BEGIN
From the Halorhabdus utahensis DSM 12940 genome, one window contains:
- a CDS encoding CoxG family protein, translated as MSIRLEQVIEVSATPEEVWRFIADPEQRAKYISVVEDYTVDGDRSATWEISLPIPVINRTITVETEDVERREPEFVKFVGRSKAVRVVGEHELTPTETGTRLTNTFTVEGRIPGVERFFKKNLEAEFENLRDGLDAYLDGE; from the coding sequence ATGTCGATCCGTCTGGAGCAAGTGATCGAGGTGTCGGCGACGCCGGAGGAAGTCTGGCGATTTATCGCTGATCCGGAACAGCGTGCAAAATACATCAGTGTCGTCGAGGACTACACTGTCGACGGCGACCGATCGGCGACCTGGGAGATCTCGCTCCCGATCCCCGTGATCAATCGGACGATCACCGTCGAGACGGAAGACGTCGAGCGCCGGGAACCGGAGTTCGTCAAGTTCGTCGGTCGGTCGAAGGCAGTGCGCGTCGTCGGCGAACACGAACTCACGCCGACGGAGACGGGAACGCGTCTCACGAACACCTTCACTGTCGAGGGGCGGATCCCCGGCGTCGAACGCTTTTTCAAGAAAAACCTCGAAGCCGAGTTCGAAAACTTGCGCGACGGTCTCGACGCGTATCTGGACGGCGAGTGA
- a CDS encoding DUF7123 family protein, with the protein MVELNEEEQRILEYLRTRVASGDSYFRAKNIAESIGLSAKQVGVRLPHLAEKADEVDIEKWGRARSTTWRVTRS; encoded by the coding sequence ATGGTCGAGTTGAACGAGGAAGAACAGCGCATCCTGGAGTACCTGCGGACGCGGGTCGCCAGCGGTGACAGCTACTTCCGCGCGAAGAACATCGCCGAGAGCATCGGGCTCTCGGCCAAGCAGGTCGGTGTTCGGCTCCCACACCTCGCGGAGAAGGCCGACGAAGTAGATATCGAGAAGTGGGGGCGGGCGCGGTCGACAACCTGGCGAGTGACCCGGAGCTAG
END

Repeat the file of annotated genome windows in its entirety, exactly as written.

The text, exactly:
From the Halorhabdus utahensis DSM 12940 genome, one window contains:
- a CDS encoding CoxG family protein, translated as MSIRLEQVIEVSATPEEVWRFIADPEQRAKYISVVEDYTVDGDRSATWEISLPIPVINRTITVETEDVERREPEFVKFVGRSKAVRVVGEHELTPTETGTRLTNTFTVEGRIPGVERFFKKNLEAEFENLRDGLDAYLDGE; from the coding sequence ATGTCGATCCGTCTGGAGCAAGTGATCGAGGTGTCGGCGACGCCGGAGGAAGTCTGGCGATTTATCGCTGATCCGGAACAGCGTGCAAAATACATCAGTGTCGTCGAGGACTACACTGTCGACGGCGACCGATCGGCGACCTGGGAGATCTCGCTCCCGATCCCCGTGATCAATCGGACGATCACCGTCGAGACGGAAGACGTCGAGCGCCGGGAACCGGAGTTCGTCAAGTTCGTCGGTCGGTCGAAGGCAGTGCGCGTCGTCGGCGAACACGAACTCACGCCGACGGAGACGGGAACGCGTCTCACGAACACCTTCACTGTCGAGGGGCGGATCCCCGGCGTCGAACGCTTTTTCAAGAAAAACCTCGAAGCCGAGTTCGAAAACTTGCGCGACGGTCTCGACGCGTATCTGGACGGCGAGTGA
- a CDS encoding DUF7123 family protein, with the protein MVELNEEEQRILEYLRTRVASGDSYFRAKNIAESIGLSAKQVGVRLPHLAEKADEVDIEKWGRARSTTWRVTRS; encoded by the coding sequence ATGGTCGAGTTGAACGAGGAAGAACAGCGCATCCTGGAGTACCTGCGGACGCGGGTCGCCAGCGGTGACAGCTACTTCCGCGCGAAGAACATCGCCGAGAGCATCGGGCTCTCGGCCAAGCAGGTCGGTGTTCGGCTCCCACACCTCGCGGAGAAGGCCGACGAAGTAGATATCGAGAAGTGGGGGCGGGCGCGGTCGACAACCTGGCGAGTGACCCGGAGCTAG